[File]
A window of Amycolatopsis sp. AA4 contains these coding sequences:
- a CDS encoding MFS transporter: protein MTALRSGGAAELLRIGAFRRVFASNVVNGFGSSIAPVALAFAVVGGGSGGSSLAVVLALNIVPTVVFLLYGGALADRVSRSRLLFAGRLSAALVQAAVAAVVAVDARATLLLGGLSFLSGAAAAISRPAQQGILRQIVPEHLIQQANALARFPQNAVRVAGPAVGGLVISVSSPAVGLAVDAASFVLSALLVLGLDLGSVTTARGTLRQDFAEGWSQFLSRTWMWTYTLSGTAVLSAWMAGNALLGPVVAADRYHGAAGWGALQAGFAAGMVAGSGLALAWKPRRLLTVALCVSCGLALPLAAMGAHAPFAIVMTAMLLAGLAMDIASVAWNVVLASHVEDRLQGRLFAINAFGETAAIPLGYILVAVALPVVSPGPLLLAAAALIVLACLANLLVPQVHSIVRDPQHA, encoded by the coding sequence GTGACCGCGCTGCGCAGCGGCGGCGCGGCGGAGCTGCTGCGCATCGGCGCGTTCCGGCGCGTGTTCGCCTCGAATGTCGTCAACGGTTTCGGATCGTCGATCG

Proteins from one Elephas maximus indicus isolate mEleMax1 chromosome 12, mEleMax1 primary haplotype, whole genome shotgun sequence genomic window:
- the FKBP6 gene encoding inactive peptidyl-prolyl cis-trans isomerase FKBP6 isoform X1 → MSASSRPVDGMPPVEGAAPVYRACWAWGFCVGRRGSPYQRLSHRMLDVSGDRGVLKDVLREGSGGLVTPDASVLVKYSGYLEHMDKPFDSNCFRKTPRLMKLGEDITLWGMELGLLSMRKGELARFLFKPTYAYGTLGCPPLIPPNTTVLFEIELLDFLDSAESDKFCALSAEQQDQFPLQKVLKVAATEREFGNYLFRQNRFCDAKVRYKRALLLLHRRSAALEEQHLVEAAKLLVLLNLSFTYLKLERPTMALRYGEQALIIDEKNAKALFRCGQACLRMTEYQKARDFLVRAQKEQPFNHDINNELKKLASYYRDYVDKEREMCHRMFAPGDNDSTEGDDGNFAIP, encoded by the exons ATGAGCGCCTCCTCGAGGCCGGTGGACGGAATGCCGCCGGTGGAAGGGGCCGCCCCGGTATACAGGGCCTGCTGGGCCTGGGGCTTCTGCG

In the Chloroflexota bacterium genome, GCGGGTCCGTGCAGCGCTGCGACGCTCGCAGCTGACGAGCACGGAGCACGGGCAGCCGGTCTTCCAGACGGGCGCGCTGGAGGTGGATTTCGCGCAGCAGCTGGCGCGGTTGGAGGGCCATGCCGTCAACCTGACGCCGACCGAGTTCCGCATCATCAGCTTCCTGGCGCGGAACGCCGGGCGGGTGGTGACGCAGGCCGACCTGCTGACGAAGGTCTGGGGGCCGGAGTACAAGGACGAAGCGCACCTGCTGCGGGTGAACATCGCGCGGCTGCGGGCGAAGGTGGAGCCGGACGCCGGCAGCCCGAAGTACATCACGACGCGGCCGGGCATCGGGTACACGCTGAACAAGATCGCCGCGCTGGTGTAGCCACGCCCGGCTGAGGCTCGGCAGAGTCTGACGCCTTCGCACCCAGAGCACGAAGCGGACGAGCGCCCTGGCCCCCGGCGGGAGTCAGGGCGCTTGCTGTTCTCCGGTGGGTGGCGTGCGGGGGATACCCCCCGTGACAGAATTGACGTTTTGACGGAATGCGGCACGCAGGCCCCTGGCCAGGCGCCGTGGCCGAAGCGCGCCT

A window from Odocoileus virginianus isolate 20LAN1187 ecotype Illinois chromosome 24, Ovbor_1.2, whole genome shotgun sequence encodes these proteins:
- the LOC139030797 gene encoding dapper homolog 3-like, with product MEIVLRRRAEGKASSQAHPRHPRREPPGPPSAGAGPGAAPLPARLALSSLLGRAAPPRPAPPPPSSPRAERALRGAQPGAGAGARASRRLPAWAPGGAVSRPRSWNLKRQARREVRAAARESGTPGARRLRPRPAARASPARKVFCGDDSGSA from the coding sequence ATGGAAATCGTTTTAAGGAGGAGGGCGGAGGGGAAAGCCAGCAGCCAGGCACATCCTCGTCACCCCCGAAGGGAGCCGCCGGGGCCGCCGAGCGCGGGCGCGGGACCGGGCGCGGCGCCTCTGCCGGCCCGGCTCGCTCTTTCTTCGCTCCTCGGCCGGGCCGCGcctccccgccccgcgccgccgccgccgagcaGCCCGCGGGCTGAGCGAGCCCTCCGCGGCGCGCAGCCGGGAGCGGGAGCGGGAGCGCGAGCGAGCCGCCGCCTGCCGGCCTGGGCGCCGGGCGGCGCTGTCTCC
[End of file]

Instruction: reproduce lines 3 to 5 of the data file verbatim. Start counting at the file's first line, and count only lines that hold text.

Proteins from one Elephas maximus indicus isolate mEleMax1 chromosome 12, mEleMax1 primary haplotype, whole genome shotgun sequence genomic window:
- the FKBP6 gene encoding inactive peptidyl-prolyl cis-trans isomerase FKBP6 isoform X1 → MSASSRPVDGMPPVEGAAPVYRACWAWGFCVGRRGSPYQRLSHRMLDVSGDRGVLKDVLREGSGGLVTPDASVLVKYSGYLEHMDKPFDSNCFRKTPRLMKLGEDITLWGMELGLLSMRKGELARFLFKPTYAYGTLGCPPLIPPNTTVLFEIELLDFLDSAESDKFCALSAEQQDQFPLQKVLKVAATEREFGNYLFRQNRFCDAKVRYKRALLLLHRRSAALEEQHLVEAAKLLVLLNLSFTYLKLERPTMALRYGEQALIIDEKNAKALFRCGQACLRMTEYQKARDFLVRAQKEQPFNHDINNELKKLASYYRDYVDKEREMCHRMFAPGDNDSTEGDDGNFAIP, encoded by the exons ATGAGCGCCTCCTCGAGGCCGGTGGACGGAATGCCGCCGGTGGAAGGGGCCGCCCCGGTATACAGGGCCTGCTGGGCCTGGGGCTTCTGCG

In the Chloroflexota bacterium genome, GCGGGTCCGTGCAGCGCTGCGACGCTCGCAGCTGACGAGCACGGAGCACGGGCAGCCGGTCTTCCAGACGGGCGCGCTGGAGGTGGATTTCGCGCAGCAGCTGGCGCGGTTGGAGGGCCATGCCGTCAACCTGACGCCGACCGAGTTCCGCATCATCAGCTTCCTGGCGCGGAACGCCGGGCGGGTGGTGACGCAGGCCGACCTGCTGACGAAGGTCTGGGGGCCGGAGTACAAGGACGAAGCGCACCTGCTGCGGGTGAACATCGCGCGGCTGCGGGCGAAGGTGGAGCCGGACGCCGGCAGCCCGAAGTACATCACGACGCGGCCGGGCATCGGGTACACGCTGAACAAGATCGCCGCGCTGGTGTAGCCACGCCCGGCTGAGGCTCGGCAGAGTCTGACGCCTTCGCACCCAGAGCACGAAGCGGACGAGCGCCCTGGCCCCCGGCGGGAGTCAGGGCGCTTGCTGTTCTCCGGTGGGTGGCGTGCGGGGGATACCCCCCGTGACAGAATTGACGTTTTGACGGAATGCGGCACGCAGGCCCCTGGCCAGGCGCCGTGGCCGAAGCGCGCCT